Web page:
HomeInternational NewsPakistani engineers from CPEC transmission project receive training in China

Pakistani engineers from CPEC transmission project receive training in China

BEIJING, Dec 1 (APP): Muhammad Talha is one of 11 Pakistani engineers who have recently attended a technical training program in China’s State Grid technical college of Tai’an city in east China’s Shandong province.

Talha is serving as a supervisor of a converter station at ±660kV Matiari-Lahore high-voltage direct current (HVDC) transmission project under the China-Pakistan Economic Corridor (CPEC).

The training program focused on skill development as well as exploring Chinese culture and society. “I am really happy in China with my team for our training. It has been a great experience for me to embrace Chinese culture and of course, learn technical knowledge from the best professionals at the college,” he told Xinhua recently while expressing excitement about his first trip to China.

The training program, which started in October, comprised around 47 professional courses, including converter station equipment inspection, direct current power adjustment, and operation and maintenance of converter station, in order to help them enhance techniques of HVDC operation at Matiari-Lahore project. This was Pakistan’s first HVDC transmission project funded, constructed and operated by the State Grid Corporation of China (SGCC) under the CPEC framework.

The project was officially put into commercial operation in September 2021. It has the maximum capacity to transmit electricity of 35 billion kilowatt-hours annually.

“With the help of Chinese technology and equipment in this project, power loss of the 886 km-long transmission line has been reduced greatly,” said Talha.

As the Karot Hydropower project, Thar Coal Block-I Coal Electricity Integration project and some other power projects under the CPEC have become operational, the Matiari-Lahore HVDC project is now playing a more critical role and is going to take on a large proportion of Pakistan’s transmission capacity from south to north, he added. Besides the hectic technical training, the participants have also visited some ultra-high voltage (UHV) converter stations in cities including Qingdao, Jinan and Linyi in the province, providing them with the opportunity to closely learn about the world-leading Chinese UHV technology.

“I visited Yinan converter station in Linyi city and Shandong provincial dispatch center. I have realized that China’s power construction achievements are very impressive, and Pakistan can learn a lot from China,” said Talha.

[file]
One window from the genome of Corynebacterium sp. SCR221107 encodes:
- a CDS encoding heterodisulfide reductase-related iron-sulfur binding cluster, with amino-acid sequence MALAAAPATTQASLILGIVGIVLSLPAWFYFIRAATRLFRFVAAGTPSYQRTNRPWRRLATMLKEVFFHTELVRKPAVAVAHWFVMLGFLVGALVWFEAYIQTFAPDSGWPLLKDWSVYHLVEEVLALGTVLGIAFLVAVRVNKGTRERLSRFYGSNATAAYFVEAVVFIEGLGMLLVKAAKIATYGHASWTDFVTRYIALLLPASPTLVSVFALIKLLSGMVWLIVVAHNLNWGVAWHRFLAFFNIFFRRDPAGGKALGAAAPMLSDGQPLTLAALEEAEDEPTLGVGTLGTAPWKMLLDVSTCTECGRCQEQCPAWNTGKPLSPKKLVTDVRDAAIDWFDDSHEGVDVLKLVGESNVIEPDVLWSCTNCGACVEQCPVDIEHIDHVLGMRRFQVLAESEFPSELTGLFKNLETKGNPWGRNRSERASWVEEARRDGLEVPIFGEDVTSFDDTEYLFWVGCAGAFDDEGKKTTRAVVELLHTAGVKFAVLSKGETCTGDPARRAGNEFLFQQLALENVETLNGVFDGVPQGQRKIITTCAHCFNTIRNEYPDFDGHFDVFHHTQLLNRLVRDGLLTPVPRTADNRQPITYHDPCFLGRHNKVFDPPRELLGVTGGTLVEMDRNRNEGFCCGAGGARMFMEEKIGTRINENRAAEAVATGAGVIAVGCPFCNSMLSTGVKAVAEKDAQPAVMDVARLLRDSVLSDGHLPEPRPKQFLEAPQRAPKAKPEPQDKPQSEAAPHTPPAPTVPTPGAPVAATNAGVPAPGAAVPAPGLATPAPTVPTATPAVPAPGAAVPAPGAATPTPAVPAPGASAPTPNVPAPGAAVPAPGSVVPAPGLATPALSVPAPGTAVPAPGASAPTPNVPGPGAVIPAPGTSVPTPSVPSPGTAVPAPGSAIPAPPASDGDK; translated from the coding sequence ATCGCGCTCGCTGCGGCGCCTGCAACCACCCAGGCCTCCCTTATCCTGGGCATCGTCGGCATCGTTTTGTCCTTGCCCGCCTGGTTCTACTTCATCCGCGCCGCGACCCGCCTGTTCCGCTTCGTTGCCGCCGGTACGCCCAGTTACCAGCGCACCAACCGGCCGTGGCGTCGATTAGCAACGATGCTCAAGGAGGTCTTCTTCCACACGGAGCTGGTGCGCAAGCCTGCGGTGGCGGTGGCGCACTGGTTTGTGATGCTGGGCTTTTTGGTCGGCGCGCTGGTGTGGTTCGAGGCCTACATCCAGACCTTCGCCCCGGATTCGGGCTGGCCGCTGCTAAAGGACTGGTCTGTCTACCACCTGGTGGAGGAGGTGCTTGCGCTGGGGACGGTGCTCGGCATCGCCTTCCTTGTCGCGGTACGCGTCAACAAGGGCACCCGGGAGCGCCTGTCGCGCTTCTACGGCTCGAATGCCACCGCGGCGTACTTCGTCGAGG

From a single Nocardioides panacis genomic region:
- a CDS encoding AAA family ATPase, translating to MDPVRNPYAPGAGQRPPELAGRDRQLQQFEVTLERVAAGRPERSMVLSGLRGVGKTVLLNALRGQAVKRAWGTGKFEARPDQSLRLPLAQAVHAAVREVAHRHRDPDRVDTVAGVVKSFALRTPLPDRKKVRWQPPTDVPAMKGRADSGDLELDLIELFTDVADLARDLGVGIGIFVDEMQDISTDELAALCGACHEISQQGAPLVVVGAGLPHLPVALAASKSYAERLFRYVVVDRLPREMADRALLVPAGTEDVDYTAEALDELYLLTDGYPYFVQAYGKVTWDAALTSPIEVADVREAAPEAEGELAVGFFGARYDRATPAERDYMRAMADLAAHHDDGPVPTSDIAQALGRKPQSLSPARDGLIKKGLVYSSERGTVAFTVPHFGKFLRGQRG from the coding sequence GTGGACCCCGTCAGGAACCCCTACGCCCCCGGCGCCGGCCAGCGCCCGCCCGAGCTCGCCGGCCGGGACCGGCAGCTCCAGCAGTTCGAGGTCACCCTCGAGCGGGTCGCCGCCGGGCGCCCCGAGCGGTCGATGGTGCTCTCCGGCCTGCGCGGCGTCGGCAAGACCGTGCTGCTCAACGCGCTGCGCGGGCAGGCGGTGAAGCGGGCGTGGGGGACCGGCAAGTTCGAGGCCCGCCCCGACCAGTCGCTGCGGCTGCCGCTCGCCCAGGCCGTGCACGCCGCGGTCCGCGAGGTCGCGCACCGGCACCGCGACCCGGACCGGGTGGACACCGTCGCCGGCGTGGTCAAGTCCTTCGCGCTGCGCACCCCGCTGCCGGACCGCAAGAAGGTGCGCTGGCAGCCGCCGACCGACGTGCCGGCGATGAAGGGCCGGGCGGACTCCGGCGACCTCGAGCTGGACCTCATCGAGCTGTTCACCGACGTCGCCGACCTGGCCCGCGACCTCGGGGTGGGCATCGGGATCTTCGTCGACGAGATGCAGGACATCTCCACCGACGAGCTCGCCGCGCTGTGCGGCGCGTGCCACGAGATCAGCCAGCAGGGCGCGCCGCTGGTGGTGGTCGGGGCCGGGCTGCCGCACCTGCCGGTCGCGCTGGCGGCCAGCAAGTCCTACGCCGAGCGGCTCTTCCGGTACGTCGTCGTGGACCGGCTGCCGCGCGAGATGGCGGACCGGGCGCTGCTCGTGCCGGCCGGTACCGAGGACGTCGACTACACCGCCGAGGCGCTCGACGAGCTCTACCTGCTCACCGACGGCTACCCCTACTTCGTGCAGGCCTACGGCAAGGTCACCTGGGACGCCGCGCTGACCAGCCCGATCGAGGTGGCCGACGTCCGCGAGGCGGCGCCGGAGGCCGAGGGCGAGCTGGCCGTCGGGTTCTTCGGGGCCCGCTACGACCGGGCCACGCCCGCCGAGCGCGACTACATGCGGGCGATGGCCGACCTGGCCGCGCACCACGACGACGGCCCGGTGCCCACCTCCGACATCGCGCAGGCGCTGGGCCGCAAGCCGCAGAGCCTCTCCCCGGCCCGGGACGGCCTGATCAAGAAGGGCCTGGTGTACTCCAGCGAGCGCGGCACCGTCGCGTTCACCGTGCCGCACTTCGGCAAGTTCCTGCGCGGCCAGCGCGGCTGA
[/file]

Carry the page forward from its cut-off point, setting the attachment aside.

Rana Shaheer Mehmood, a supervisor of the converter station of the project, said that the technical learning, especially through this program, allowed Pakistani engineers to gain not only knowledge but also experience that China has had in the field of HVDC.

“With continued cooperation, the CPEC is going to further strengthen the deep-bonded relationship of the two countries and would open the door for a brighter future for Pakistan,” he said.

Liu Hao, a lecturer in the training program and also a member of the first batch of operation and maintenance personnel at the project, said that since June 2020, the SGCC has trained more than 120 technical personnel of direct current transmission for Pakistan through online or on-site training.

He added that Pakistani engineers have been able to independently undertake around 173 types of HVDC transmission operations, becoming a major force for operation and maintenance at the project. Launched in 2013, the CPEC, a flagship project of the China-proposed Belt and Road Initiative, is a corridor linking the Gwadar port in southwestern Pakistan with Kashgar in northwest China’s Xinjiang Uygur Autonomous Region, which highlights energy, transport and industrial cooperation and now entering a new stage of high-quality development, expanding cooperation in science and technology, agriculture and people’s livelihood.

“I see the CPEC a significant and promising venture for China and Pakistan, and it holds the potential to boost economic development, job creation, and enhance connectivity in the region,” said Talha, pledging that he will use his knowledge in work and train other Pakistani engineers for better operation of the grid in the country.

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